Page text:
"After reviewing 200 of the top shopping sites, including Amazon, eBay and Macys.com, a study by the University of Michigan’s School of Information found that all the sites had an average of 19 features that could encourage impulse buying, such as limited-time discounts and wording that made an item seem like it was almost out of stock.
"If you’ve wondered whether there were actually 30 people trying to book the same flight as you, you’re not alone. As Chris Baraniuk finds, the numbers may not be all they seem."
"Many e-commerce offers are pushed with fake notifications, bogus countdown timers and other misleading tactics"
"Members of Princeton’s Web Transparency & Accountability Project (WebTAP) used automated web-crawling programs to assemble a list of the dark patterns the programs could see in a page’s text. Then they classified the dark patterns’ methods systematically.
"Many streaming customers are unaware that the sitcom titles they prefer, the ads they do not skip, their email addresses and the serial numbers identifying the devices they use are being harvested and distributed."
"Add smart TVs to the growing list of home appliances guilty of surveilling people’s movements. A new study from Princeton University shows internet-connected TVs, which allow people to stream Netflix and Hulu, are loaded with data-hungry trackers."
"Online shopping turns your brain against you, but you can fight back."
"'Alexandra from Anaheim just saved $222 on her order' says one message next to an image of a bright, multicolored dress. [...] But “Alexandra from Anaheim” did not buy the dress. She does not exist."
"'Alexandra from Anaheim' was among the shoppers that visitors to ThredUp were told had recently bought items on the site. But she didn’t exist."
Ever looked for an online cancel button and struggled to find it? ‘Dark patterns’ may be to blame (Opinion feature in FT Magazine)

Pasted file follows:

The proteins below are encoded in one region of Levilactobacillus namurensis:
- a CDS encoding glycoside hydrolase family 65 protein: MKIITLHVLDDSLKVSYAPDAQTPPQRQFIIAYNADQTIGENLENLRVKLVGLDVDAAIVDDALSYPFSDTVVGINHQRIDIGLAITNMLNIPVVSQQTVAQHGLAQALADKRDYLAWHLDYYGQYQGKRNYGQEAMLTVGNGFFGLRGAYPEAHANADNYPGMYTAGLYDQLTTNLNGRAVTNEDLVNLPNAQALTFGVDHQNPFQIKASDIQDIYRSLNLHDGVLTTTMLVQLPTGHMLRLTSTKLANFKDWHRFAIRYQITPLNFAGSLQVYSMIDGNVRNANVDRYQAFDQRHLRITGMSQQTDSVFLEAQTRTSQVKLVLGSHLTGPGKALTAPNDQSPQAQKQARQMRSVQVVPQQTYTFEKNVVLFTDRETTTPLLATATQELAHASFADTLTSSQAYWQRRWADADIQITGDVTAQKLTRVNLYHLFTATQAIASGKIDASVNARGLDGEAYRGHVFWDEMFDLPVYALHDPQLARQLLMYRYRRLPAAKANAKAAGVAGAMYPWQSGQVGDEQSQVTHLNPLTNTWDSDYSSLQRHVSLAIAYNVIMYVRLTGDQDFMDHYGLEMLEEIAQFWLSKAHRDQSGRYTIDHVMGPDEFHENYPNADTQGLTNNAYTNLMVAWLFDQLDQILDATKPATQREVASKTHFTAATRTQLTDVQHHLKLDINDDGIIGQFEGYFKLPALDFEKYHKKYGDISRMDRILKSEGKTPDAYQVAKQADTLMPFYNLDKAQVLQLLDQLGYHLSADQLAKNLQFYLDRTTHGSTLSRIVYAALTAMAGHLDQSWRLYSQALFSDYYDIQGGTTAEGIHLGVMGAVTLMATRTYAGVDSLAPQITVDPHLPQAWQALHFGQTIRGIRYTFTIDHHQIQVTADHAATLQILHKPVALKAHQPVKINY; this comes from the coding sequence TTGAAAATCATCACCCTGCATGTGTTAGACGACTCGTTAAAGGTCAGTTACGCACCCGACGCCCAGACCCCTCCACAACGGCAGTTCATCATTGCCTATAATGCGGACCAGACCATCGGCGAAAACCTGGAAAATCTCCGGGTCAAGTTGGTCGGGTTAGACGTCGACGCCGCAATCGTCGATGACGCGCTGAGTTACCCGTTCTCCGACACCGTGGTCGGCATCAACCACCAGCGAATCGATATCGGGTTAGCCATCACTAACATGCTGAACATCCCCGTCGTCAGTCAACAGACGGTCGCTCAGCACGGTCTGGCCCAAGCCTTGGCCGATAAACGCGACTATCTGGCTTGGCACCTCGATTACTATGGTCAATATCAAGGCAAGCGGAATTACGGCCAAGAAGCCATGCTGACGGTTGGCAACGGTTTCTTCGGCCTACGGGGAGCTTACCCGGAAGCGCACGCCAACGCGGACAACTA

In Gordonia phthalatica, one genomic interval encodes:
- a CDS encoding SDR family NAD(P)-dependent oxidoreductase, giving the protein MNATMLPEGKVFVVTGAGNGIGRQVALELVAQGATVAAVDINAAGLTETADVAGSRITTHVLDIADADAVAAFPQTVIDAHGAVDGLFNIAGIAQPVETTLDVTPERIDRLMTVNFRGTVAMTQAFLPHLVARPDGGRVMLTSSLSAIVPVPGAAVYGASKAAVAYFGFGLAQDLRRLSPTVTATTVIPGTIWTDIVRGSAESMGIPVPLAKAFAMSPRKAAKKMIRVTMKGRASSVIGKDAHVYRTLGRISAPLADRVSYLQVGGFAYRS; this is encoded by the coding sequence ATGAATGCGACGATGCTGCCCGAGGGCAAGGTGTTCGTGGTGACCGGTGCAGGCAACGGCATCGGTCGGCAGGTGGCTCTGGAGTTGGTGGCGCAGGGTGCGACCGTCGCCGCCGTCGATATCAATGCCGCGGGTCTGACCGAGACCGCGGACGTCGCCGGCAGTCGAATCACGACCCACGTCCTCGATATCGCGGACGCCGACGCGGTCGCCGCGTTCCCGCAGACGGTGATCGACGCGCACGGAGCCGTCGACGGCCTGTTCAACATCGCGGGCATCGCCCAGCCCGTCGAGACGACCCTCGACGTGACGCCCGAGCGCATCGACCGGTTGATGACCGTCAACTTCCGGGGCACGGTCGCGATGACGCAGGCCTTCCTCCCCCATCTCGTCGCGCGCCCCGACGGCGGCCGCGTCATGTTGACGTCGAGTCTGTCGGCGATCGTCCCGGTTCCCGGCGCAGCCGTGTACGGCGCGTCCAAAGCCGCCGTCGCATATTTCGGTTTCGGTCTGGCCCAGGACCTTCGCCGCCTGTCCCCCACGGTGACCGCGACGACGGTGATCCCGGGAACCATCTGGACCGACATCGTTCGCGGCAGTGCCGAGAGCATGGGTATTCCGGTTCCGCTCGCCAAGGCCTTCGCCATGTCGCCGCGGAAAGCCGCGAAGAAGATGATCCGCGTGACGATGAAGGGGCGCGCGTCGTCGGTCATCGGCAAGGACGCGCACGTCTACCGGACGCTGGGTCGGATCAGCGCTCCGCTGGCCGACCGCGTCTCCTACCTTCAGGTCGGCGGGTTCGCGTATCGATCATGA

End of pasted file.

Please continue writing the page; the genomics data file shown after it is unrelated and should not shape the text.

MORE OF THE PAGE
"Sens. Mark Warner (D-VA) and Deb Fischer (R-NE) introduced a bill that would prohibit large internet platforms like Facebook, Twitter, and Google from using deceptive design tricks as methods to trick users into handing over their personal data."
"A chat about the dark pattern of “Confirm shaming”, which guilts the user into opting into something. Often seen on an exit intent popup, or a registration form, the words that course you into taking an action that benefits the website owner is getting more extreme."
“I can’t think of a single reason why a pair of workout earbuds need access to someone’s menstrual history. We should just call it what it is because, at that point, it doesn’t feel like a transaction anymore. It’s just spying.”
"When Texas’ early voting process started, some people finished filling out their ballot only to see that their choices had been changed — either switched from one party to another, or erased completely. This seemed like a bug at best, or deliberate election tampering at worst."
News article responding to the Norwegian Consumer Council's "Deceived by Design" report.
The 2017 Nobel Prize was awarded to Richard H. Thaler "for his contributions to behavioural economics", integrating economics with psychology. Behavioural economics is widely considered to be a useful framework with which to consider Dark Patterns.
"This year, it felt like nearly every app and product had embraced some form of dark pattern. Users tweeted about seeing them on Skype, Facebook, Amazon, Uber, Office Depot, even America’s Test Kitchen, and yes, LinkedIn–truly a dark pattern early adopter."
Harry Brignull, a user-experience consultant in Britain who helps websites and apps develop consumer-friendly features, has a professional bone to pick with sites that seem to maneuver people into signing up for services they might not actually want